Chaos at airports in the United States have already begun ahead of the Fourth of July, weekend when an estimated 48 million Americans are expected to travel.
The American Automobile Association, a non-profit, has estimated 47.9 million Americans will hit the road or take to the skies over the Independence Day long holiday weekend from June 30 to July 4.
This prediction comes as the nation’s top airline carriers are facing trouble, with more than 650 domestic flights being canceled so far Monday, according to Flight Aware.
“The volume of travelers we expect to see over Independence Day is a definite sign that summer travel is kicking into high gear,” said Paula Twidale, senior vice president of AAA Travel. “People are ready for a break and despite things costing more, they are finding ways to still take that much-needed vacation.”
Close to 1 in 5 flights (17%) out of Newark Liberty International Airport were canceled, while 37% of flights from LaGuardia Airport were reportedly delayed, according to the New York Post.
The United States has been witnessing mass flight cancellations in recent months, in part, due to pilot and airline staff shortage. Lack of air traffic controllers on the ground added to the issue. Airlines said refilling positions post the wave of layoffs and resignations during the COVID-19 pandemic has been a challenge.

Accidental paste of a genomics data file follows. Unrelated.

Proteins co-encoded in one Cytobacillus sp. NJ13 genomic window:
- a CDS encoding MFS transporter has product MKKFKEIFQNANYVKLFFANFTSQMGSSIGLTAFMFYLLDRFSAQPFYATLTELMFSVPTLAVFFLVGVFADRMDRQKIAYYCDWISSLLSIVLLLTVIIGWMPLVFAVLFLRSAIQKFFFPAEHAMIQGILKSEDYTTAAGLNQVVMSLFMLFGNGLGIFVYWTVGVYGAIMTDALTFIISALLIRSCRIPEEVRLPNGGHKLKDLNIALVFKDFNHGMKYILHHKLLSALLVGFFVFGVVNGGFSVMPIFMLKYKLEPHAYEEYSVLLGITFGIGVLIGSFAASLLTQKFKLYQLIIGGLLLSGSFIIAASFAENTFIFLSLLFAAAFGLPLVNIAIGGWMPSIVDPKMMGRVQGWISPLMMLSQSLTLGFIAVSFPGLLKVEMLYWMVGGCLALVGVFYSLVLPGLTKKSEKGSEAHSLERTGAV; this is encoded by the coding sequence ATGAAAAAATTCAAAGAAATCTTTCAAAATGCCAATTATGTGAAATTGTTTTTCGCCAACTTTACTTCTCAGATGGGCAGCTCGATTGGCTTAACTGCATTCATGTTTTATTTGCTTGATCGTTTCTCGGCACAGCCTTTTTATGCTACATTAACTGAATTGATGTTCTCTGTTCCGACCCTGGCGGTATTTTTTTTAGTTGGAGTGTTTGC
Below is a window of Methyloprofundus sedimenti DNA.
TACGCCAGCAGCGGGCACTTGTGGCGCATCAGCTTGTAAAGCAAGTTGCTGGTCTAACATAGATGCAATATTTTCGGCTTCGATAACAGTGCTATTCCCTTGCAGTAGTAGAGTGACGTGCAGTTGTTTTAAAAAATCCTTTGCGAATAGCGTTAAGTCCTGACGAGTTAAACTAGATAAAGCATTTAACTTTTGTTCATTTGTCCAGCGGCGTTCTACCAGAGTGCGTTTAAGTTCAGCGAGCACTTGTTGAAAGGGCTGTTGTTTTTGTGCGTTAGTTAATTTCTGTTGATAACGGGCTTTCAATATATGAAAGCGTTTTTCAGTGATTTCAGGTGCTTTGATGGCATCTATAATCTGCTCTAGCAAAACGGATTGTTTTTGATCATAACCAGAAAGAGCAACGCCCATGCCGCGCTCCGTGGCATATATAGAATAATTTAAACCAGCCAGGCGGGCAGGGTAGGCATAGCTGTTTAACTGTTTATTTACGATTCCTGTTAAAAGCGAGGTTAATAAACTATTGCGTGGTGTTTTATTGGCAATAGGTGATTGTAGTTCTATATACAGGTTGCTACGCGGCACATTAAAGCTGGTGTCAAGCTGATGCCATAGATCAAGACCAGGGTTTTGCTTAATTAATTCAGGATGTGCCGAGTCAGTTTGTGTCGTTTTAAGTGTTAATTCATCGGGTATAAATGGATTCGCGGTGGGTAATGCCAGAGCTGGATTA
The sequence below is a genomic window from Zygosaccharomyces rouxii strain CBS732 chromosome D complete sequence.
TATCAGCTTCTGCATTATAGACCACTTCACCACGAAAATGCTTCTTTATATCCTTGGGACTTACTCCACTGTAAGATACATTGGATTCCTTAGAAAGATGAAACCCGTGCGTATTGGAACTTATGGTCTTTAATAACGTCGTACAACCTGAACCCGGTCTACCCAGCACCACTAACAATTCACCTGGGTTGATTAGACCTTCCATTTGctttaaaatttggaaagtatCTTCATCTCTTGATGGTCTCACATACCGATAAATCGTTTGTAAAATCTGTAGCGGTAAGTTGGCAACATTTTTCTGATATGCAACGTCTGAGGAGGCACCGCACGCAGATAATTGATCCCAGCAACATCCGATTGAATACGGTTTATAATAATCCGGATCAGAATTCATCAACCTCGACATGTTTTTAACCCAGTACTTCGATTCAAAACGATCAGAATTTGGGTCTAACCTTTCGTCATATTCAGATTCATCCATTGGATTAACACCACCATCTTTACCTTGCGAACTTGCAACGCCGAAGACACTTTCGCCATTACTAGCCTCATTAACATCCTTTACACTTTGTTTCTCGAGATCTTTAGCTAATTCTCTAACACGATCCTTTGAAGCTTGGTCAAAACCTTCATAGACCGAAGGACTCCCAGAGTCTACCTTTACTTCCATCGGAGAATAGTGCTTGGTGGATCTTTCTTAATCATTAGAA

Trade group Airlines for America blamed a shortage of Federal Aviation Administration air traffic controllers for the travel chaos. However, the FAA claimed air travel was a mess due to the $50 billion in taxpayer money that airlines received after the pandemic.
“People expect when they buy an airline ticket that they’ll get where they need to go safely, efficiently, reliably and affordably,” the FAA said in a statement. “After receiving $54 billion in pandemic relief to help save the airlines from mass layoffs and bankruptcy, the American people deserve to have their expectations met.”
Memorial Day and Juneteenth holidays saw thousands of flights canceled or delayed across the country.
Independence Day is expected to be the second busiest since 2000 as travel volumes continue to climb, AAA said.